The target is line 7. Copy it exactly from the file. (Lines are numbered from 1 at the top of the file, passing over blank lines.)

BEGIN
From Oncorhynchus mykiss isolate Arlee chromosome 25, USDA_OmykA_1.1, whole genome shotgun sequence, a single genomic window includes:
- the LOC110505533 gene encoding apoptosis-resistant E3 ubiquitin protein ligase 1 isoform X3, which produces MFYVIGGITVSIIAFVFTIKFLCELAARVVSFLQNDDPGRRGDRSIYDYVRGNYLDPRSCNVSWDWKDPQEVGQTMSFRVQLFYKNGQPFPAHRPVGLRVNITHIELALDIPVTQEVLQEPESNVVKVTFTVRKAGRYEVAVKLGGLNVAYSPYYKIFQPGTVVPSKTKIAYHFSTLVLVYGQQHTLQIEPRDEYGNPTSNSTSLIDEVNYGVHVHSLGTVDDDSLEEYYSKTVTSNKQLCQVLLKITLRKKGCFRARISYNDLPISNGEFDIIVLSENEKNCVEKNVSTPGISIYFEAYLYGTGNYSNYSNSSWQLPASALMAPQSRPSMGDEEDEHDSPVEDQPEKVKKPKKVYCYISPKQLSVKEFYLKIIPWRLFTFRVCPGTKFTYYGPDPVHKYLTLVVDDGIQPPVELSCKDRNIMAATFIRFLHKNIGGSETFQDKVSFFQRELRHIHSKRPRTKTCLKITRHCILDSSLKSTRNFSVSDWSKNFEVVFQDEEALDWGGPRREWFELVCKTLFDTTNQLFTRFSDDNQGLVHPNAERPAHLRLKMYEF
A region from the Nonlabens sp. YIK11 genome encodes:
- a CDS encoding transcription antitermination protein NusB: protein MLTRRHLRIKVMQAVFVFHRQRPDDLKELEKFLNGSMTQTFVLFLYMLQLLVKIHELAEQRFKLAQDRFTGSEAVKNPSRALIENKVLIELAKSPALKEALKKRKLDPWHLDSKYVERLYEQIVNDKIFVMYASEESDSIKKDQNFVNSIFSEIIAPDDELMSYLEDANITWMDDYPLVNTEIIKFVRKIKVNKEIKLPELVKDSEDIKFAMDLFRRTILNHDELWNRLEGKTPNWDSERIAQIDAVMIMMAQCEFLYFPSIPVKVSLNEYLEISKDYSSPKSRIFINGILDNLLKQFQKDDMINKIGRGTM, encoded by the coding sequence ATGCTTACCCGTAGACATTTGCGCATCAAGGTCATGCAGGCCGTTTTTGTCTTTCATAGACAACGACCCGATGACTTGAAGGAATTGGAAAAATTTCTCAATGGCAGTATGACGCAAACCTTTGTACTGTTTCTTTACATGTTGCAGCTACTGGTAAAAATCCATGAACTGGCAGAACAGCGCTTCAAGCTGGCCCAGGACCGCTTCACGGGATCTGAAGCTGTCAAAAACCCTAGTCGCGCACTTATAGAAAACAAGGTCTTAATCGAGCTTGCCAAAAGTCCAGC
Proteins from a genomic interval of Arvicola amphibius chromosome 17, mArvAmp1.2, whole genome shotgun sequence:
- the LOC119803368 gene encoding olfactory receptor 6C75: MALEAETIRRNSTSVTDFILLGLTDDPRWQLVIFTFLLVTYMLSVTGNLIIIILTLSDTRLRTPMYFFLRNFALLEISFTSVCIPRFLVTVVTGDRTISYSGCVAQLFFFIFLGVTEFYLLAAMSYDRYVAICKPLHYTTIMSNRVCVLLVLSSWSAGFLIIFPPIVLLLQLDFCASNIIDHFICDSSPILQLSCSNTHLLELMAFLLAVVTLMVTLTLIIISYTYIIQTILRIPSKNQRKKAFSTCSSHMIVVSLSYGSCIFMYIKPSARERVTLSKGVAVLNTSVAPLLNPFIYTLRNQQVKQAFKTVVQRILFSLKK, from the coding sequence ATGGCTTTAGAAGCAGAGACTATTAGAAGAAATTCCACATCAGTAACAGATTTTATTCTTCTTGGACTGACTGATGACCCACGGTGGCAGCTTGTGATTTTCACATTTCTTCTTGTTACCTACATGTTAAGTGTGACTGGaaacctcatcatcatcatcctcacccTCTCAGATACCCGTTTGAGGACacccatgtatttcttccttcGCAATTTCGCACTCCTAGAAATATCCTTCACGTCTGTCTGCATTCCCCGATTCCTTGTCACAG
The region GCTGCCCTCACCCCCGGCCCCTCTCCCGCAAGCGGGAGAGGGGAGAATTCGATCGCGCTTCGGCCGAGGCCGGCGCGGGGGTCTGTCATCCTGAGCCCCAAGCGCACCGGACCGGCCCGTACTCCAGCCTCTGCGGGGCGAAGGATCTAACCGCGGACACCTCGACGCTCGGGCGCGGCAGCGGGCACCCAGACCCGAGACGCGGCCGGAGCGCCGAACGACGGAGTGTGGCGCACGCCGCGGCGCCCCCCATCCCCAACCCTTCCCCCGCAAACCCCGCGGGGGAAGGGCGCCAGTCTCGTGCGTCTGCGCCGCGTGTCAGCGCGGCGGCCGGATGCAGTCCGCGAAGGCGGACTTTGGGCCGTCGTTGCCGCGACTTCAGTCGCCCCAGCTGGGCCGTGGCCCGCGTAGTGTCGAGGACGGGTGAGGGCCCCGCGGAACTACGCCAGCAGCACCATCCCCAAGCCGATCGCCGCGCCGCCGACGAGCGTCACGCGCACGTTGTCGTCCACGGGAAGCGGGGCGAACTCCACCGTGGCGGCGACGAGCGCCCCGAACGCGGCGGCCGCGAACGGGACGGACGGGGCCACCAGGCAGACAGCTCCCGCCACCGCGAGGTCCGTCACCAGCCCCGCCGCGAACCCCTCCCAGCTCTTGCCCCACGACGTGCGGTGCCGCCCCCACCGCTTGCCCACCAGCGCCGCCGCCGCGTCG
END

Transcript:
The region GCTGCCCTCACCCCCGGCCCCTCTCCCGCAAGCGGGAGAGGGGAGAATTCGATCGCGCTTCGGCCGAGGCCGGCGCGGGGGTCTGTCATCCTGAGCCCCAAGCGCACCGGACCGGCCCGTACTCCAGCCTCTGCGGGGCGAAGGATCTAACCGCGGACACCTCGACGCTCGGGCGCGGCAGCGGGCACCCAGACCCGAGACGCGGCCGGAGCGCCGAACGACGGAGTGTGGCGCACGCCGCGGCGCCCCCCATCCCCAACCCTTCCCCCGCAAACCCCGCGGGGGAAGGGCGCCAGTCTCGTGCGTCTGCGCCGCGTGTCAGCGCGGCGGCCGGATGCAGTCCGCGAAGGCGGACTTTGGGCCGTCGTTGCCGCGACTTCAGTCGCCCCAGCTGGGCCGTGGCCCGCGTAGTGTCGAGGACGGGTGAGGGCCCCGCGGAACTACGCCAGCAGCACCATCCCCAAGCCGATCGCCGCGCCGCCGACGAGCGTCACGCGCACGTTGTCGTCCACGGGAAGCGGGGCGAACTCCACCGTGGCGGCGACGAGCGCCCCGAACGCGGCGGCCGCGAACGGGACGGACGGGGCCACCAGGCAGACAGCTCCCGCCACCGCGAGGTCCGTCACCAGCCCCGCCGCGAACCCCTCCCAGCTCTTGCCCCACGACGTGCGGTGCCGCCCCCACCGCTTGCCCACCAGCGCCGCCGCCGCGTCG